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He was a ferocious competitor on the racetrack but Fierce Impact is taking to his new career with a much more gentle touch.

The son of Deep Impact commenced stud duties at Victoria’s Leneva Park on Wednesday, with the farm’s stallion manager Bryan Byrnes reporting that he’d taken to his new job with little fuss.

“As you can imagine with a horse that trained on as much as he did, he’s just an ultimate professional in everything he does,” Byrnes said.

“He’s taken to it really well, he’s had about seven or eight covers up to this point and we couldn’t have asked for it to go any better.

“Fierce is actually quite gentle, he makes a little bit of noise but he takes his time, has a bit of a sniff around the mare and often gives the mares a nudge on the side.

“Some stallions area lot more aggressive.”

Byrnes explained that for new stallions like Fierce Impact, it’s not so much a process of teaching them new skills as it is giving them a few practice runs the week before the season starts.

He said that after a somewhat awkward first encounter, Fierce Impact quickly got the hang of what he was there to do.

“We have a couple of what we call ‘jump’ mares so they’re retired nanny mares and from around July we try to get them coming into season,” he said.

“Probably about a week before the season starts, they are used as practice covers so that when the first of September arrives, it isn’t a complete shock for the stallions.

“Typically most stallions will have a minimum of two practice covers, although Fierce actually had three practice covers because it took him a while to figure out what he was doing.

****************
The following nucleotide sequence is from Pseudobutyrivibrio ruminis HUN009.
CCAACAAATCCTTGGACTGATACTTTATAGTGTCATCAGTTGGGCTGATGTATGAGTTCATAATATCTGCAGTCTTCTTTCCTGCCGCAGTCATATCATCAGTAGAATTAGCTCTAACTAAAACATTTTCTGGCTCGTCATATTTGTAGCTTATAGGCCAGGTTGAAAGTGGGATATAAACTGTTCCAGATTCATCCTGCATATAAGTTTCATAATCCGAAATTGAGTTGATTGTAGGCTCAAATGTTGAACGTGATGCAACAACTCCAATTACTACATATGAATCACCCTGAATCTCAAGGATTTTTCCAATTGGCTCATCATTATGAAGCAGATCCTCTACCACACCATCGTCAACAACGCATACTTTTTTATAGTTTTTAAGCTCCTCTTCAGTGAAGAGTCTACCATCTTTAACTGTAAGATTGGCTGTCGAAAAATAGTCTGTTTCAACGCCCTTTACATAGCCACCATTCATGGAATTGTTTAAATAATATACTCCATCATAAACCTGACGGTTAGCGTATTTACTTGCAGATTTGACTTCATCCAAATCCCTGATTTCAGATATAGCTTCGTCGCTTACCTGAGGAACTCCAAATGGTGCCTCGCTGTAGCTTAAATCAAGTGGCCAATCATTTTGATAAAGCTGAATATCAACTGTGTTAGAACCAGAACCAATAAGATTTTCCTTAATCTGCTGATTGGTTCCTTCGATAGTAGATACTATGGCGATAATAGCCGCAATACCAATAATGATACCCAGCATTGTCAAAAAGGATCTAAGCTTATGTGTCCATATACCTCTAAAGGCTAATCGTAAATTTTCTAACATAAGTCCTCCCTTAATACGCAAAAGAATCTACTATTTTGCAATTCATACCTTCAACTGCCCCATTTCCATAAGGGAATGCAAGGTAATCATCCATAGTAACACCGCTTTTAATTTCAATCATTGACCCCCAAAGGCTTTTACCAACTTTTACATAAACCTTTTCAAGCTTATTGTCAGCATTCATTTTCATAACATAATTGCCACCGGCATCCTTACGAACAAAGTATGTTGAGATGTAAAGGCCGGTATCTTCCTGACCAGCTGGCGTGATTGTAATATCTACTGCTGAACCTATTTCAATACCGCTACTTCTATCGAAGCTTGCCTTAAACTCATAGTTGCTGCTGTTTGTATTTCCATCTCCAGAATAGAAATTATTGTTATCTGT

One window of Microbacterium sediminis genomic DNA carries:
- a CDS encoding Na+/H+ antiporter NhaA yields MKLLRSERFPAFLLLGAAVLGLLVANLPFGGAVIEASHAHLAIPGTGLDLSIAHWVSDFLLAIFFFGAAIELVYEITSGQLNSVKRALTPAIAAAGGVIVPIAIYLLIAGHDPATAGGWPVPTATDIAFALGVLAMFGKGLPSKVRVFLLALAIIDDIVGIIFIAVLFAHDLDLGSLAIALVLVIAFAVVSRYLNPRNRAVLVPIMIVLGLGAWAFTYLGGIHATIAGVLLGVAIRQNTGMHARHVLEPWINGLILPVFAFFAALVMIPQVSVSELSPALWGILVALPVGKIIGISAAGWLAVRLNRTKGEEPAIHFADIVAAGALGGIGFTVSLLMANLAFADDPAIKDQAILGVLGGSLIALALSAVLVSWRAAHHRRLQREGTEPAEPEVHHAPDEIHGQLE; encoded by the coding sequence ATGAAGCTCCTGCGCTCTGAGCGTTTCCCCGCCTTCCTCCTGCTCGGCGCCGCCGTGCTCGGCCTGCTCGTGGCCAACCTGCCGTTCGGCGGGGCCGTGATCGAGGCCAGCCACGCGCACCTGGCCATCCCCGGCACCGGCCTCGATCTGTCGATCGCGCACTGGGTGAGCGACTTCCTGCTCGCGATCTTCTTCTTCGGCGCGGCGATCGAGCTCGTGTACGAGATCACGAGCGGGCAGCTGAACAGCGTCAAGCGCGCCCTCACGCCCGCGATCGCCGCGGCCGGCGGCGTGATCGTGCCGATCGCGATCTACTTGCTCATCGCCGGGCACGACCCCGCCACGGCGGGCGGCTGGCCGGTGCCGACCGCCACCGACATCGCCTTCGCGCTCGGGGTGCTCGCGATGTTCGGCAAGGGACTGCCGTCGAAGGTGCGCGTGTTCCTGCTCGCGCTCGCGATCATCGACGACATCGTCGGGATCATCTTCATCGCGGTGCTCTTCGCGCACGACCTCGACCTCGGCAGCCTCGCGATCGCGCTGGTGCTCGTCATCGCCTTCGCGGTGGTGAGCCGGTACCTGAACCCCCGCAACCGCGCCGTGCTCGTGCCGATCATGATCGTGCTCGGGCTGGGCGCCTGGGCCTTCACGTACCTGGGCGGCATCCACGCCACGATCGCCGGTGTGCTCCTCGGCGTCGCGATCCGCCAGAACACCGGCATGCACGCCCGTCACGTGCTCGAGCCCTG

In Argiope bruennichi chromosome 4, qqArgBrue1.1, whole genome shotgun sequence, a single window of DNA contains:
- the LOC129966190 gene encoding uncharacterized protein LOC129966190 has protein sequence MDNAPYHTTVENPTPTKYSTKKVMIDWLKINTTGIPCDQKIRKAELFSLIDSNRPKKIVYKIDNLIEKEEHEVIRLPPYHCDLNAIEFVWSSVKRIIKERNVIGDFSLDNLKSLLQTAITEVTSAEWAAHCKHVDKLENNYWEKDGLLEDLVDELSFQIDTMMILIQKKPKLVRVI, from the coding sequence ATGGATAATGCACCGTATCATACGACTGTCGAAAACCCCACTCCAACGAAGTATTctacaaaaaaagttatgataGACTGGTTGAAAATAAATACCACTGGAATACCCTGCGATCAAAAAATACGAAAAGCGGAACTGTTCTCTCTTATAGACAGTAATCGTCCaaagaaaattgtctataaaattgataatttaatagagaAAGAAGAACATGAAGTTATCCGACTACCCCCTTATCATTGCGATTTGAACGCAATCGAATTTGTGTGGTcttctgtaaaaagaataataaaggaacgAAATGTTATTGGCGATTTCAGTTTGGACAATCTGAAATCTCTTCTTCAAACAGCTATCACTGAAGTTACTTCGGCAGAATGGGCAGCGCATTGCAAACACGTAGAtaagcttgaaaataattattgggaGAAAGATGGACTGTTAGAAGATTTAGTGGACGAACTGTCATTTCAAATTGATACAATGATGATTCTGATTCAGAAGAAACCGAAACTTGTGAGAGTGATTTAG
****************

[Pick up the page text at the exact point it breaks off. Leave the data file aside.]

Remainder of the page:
“Most horses have a fair idea when mares are around them in season and typically once they get on a mare for the first time, that’s the big barrier.

“Once they’ve figured out how to get on the mare without getting kicked or without biting, it’s pretty straightforward.”

And while there’s little time for Fierce Impact to reflect on his feats given his near-full book of mares for the season, the team at Leneva have definitely noticed a change in the horse’s demeanor in recent days.

“It’s a very new routine for him,” he said.

“They have their first cover at 6am every morning and as soon as they’re done, they go out into the paddock straight after.

“Before the season started, he’d go out there and just put his head down and you didn’t hear a peep from him.

“But now he’s definitely a lot more vocal, he has a good run and buck around and you can tell he’s a bit more cocky.

“He’s a real man now and he’s getting the job done with all these nice mares coming into the shed to him.”

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